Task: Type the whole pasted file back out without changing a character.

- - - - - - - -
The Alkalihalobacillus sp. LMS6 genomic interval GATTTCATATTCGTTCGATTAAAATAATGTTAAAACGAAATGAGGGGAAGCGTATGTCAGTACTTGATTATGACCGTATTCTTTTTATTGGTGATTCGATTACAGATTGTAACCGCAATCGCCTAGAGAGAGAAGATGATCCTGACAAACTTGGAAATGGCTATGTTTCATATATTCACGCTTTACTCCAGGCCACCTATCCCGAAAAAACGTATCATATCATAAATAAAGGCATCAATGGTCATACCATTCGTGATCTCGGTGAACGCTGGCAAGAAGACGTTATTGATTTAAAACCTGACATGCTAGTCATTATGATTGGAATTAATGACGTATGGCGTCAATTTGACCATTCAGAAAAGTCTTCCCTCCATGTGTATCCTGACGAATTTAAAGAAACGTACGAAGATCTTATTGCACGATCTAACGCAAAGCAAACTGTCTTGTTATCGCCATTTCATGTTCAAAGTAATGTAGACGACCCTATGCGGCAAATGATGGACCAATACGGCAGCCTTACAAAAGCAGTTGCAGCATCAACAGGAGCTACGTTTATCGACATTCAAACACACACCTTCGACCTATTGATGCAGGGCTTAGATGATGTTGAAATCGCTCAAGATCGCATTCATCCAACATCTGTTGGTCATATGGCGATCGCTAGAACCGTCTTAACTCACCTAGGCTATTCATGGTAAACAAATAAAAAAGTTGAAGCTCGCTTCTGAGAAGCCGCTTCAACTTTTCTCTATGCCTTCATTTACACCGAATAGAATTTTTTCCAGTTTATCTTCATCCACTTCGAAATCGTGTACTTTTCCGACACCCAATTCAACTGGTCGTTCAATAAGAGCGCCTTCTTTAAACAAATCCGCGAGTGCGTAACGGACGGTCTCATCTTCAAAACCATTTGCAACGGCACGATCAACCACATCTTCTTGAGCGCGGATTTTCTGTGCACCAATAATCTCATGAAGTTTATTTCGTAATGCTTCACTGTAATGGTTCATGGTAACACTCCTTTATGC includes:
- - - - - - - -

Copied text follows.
The Alkalihalobacillus sp. LMS6 genomic interval GATTTCATATTCGTTCGATTAAAATAATGTTAAAACGAAATGAGGGGAAGCGTATGTCAGTACTTGATTATGACCGTATTCTTTTTATTGGTGATTCGATTACAGATTGTAACCGCAATCGCCTAGAGAGAGAAGATGATCCTGACAAACTTGGAAATGGCTATGTTTCATATATTCACGCTTTACTCCAGGCCACCTATCCCGAAAAAACGTATCATATCATAAATAAAGGCATCAATGGTCATACCATTCGTGATCTCGGTGAACGCTGGCAAGAAGACGTTATTGATTTAAAACCTGACATGCTAGTCATTATGATTGGAATTAATGACGTATGGCGTCAATTTGACCATTCAGAAAAGTCTTCCCTCCATGTGTATCCTGACGAATTTAAAGAAACGTACGAAGATCTTATTGCACGATCTAACGCAAAGCAAACTGTCTTGTTATCGCCATTTCATGTTCAAAGTAATGTAGACGACCCTATGCGGCAAATGATGGACCAATACGGCAGCCTTACAAAAGCAGTTGCAGCATCAACAGGAGCTACGTTTATCGACATTCAAACACACACCTTCGACCTATTGATGCAGGGCTTAGATGATGTTGAAATCGCTCAAGATCGCATTCATCCAACATCTGTTGGTCATATGGCGATCGCTAGAACCGTCTTAACTCACCTAGGCTATTCATGGTAAACAAATAAAAAAGTTGAAGCTCGCTTCTGAGAAGCCGCTTCAACTTTTCTCTATGCCTTCATTTACACCGAATAGAATTTTTTCCAGTTTATCTTCATCCACTTCGAAATCGTGTACTTTTCCGACACCCAATTCAACTGGTCGTTCAATAAGAGCGCCTTCTTTAAACAAATCCGCGAGTGCGTAACGGACGGTCTCATCTTCAAAACCATTTGCAACGGCACGATCAACCACATCTTCTTGAGCGCGGATTTTCTGTGCACCAATAATCTCATGAAGTTTATTTCGTAATGCTTCACTGTAATGGTTCATGGTAACACTCCTTTATGC includes: